Ricky Gervais as Mark Bellison
Jennifer Garner as Anna McDoogles
Jonah Hill as Frank
Louis C.K. as Greg
Jeffrey Tambor as Anthony
Fionnula Flanagan as Martha Bellison
Rob Lowe as Brad Kessler
Tina Fey as Shelley
Donna Sorbello as Anna’s Mother
Stephanie March as Blonde
Ruben Santiago-Hudson as Landlord
John Hodgman as Wedding Overseer
Nathan Corddry as News Reporter
Jimmi Simpson as Bob
Prequel: The Dawn Of Lying
Meet Karl Pilkington
Ricky And Matt’s Video Podcasts
More Laughter: Corpsing And Outtakes
Includes Digital Copy of “The Invention of Lying” for Portable Media Players
Dolby TrueHD 5.1 Sound
Spanish and French Language
Spanish and French Subtitles
Running Time: 99 Minutes
The following is the official description of the film:
“In a world where the human race has never evolved the ability to lie, a man who suddenly discovers how will change the world. With this superpower, he can get anything he wants. Well, nearly everything.
Ricky Gervais (“Extras,” BBC’s “The Office”) displays his hilariously deadpan acting talents in a comedy invention he co-wrote and co-directed. With a star-studded cast including Jennifer Garner, Louis C.K. and Rob Lowe, plus cameos by Tina Fey and Jonah Hill, it’s explosively funny.
“The Invention of Lying” is rated PG-13 for language including some sexual material and a drug reference.
I was really looking forward to “The Invention of Lying.” I really like the cast which includes Ricky Gervais, Jennifer Garner, Louis C.K. (from “Parks and Recreation”), Jonah Hill, and others. I was also into the premise of this alternate world where lying is unheard of until Gervais’ character discovers it. Great premise, great cast… what could go wrong? Unfortunately a lot.
First of all, the people of this world don’t just tell the truth. They tell whatever pops into their minds, too. If the right hand column is what you think and say out loud and the left hand column is what you think but don’t say, then these people have no left hand columns. There’s a difference between censoring yourself and lying, but that distinction is not made in this world. So there are scenes where characters instantly say what they think of someone like, “I’m threatened by you.” Those can be funny. But then there are scenes where characters say, “I was just masturbating.” It ends up being not so funny. Those not-so-funny moments go on and on and make the characters come across as incredibly stupid. It’s hard to like characters that are portrayed as gullible and shallow idiots.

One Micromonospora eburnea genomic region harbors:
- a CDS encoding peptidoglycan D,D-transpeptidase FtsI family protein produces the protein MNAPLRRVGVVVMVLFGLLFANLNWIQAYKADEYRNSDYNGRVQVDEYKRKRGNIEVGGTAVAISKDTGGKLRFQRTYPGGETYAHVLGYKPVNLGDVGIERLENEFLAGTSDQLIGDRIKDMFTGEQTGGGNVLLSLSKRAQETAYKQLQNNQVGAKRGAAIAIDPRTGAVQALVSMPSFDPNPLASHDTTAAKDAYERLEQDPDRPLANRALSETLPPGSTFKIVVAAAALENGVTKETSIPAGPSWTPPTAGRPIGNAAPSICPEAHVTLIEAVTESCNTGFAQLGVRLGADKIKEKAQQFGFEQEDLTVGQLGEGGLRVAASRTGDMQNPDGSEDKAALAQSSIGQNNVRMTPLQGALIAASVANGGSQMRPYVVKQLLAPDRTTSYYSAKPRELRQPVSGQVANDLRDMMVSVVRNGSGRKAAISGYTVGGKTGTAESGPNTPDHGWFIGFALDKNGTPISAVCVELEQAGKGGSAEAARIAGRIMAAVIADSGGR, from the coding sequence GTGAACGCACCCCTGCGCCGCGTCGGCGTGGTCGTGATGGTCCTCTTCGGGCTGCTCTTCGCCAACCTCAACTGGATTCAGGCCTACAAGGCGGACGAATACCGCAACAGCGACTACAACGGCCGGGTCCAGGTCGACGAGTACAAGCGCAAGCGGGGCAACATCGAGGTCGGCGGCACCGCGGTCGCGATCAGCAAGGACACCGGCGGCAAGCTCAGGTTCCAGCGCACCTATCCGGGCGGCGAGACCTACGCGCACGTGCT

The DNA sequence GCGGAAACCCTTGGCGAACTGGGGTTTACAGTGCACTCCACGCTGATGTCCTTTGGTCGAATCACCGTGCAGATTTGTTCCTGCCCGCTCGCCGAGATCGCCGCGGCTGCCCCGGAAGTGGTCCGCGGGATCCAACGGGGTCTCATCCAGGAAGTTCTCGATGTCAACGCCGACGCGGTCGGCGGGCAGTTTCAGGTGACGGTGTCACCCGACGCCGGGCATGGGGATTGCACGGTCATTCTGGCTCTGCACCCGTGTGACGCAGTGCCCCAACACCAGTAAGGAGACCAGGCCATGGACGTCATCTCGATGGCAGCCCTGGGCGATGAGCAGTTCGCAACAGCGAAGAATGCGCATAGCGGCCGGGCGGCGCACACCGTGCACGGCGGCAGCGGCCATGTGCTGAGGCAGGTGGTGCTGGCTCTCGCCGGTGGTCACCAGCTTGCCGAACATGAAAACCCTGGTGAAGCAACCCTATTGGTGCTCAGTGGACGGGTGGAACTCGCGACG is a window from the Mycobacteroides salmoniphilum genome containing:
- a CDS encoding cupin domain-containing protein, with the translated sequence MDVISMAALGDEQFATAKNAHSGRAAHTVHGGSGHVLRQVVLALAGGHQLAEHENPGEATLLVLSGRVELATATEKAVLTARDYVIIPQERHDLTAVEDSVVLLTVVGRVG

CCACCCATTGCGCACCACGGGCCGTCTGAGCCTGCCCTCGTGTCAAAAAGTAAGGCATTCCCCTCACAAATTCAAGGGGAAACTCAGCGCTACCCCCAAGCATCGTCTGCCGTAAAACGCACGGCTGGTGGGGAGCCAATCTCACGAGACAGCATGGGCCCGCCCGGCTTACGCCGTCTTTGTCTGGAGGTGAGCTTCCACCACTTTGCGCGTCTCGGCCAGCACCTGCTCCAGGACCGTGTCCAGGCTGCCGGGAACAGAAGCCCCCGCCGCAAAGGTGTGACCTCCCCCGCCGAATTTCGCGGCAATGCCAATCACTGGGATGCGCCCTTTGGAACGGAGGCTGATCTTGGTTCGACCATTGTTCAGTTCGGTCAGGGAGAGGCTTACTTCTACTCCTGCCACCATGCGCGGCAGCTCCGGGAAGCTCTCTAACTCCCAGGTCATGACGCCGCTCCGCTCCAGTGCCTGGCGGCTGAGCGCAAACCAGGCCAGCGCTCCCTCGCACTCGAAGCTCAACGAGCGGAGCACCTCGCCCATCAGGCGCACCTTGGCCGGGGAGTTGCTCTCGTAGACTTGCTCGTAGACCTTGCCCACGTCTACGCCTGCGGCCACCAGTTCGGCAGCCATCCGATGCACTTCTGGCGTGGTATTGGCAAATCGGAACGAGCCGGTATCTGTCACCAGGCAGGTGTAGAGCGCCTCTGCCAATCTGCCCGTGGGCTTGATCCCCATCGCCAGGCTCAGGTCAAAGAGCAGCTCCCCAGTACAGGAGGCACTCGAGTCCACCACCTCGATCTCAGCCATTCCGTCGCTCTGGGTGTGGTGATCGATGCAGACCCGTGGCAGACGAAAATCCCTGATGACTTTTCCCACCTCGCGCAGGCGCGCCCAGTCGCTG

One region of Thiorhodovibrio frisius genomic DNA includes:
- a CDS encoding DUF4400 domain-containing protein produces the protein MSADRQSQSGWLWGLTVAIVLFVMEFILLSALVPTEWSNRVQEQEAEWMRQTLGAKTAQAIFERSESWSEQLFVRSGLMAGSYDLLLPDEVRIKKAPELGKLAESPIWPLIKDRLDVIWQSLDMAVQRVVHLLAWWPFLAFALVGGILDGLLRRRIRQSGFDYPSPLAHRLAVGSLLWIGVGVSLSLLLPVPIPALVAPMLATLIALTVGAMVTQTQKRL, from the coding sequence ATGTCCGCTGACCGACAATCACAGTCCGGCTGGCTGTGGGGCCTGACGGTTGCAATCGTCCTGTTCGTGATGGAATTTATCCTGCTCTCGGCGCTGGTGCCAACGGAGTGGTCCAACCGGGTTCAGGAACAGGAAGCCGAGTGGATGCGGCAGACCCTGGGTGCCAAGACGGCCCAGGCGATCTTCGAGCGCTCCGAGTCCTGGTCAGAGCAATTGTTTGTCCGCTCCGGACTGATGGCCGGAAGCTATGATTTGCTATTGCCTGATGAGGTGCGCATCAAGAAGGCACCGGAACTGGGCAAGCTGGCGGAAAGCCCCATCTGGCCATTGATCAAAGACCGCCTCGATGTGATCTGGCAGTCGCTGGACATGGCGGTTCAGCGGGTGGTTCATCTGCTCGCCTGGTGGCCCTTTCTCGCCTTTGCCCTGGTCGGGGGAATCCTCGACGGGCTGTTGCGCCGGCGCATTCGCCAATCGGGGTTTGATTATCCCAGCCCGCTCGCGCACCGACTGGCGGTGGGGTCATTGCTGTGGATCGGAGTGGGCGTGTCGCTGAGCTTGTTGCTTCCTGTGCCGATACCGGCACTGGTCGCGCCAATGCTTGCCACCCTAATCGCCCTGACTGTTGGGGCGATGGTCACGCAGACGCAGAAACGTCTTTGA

Second, it’s not terribly funny. When Ricky Gervais as Mark Bellison discovers that his ability to lie gives him incredible power over people, it opens things up for a lot of comedy potential. There’s an amusing scene where Mark tells his friends that he invented the bicycle, that he was a one armed pirate, and other outlandish stuff and they completely believe him. But that’s about the extent of the laughs with the premise. He fools a bank teller, helps various people on the street with lies, talks his way out of getting a DUI, and convinces Jonah Hill’s character not to commit suicide, but none of that is really very funny. I think I laughed maybe twice during this film.
The movie also veers quickly away from romance and into the realm of religion. Mark makes up stories about a “man in the sky” who controls everything, he lies about an afterlife, and he lies about how people should live their lives. The people of this world start following everything he says like people following Moses or Jesus. Gervais literally and figuratively says that religion is nothing but a lie created to make people feel better about death. There’s nothing subtle about this message or how it is delivered. Now if you’re an atheist, then this is something you not only have no problem with but you endorse. But if you believe in any kind of spirituality or afterlife (Christianity, Islam, Buddhism, etc.), then this movie is saying you’re naive, gullible, and the victim of a perpetual lie. Anybody with such beliefs would have just cause to be offended by Gervais. Warner Brothers seems to know alienating most of your global audience is bad for business because they make no mention of this religious twist in the ads or Blu-ray cover.
On the positive side, “The Invention of Lying” has some fun cameos that come out of nowhere. Edward Norton appears as a cop who gets a kick out of harassing people. Philip Seymour Hoffman is briefly seen as a gullible bartender. There are others, too. Tina Fey has a relatively minor role, but her talents are completely wasted. She’s not funny and actually comes across as a quite unlikable character.
I’d really only recommend “The Invention of Lying” to atheists, agnostics, and any person with spiritual beliefs and doesn’t mind being insulted. Everyone else should pass on this one. Besides thumbing its nose at people with religious beliefs, it’s just not funny.
There’s a decent selection of bonus features on the Blu-ray. You’ll find what appears to be a cut scene which they’ve labeled “Prequel: The Dawn Of Lying.” It shows all the cast as cavemen and the first lie that was ever told. It is narrated by Patrick Stewart, believe it or not. Also included is the featurette “Meet Karl Pilkington.” Gervais’ collaborator is shown preparing for a role as an extra in the “Dawn of Lying” segment. Rounding things out are standard extras like a “Making Of” video, Ricky and Matt’s Video Podcasts, deleted scenes, and outtakes.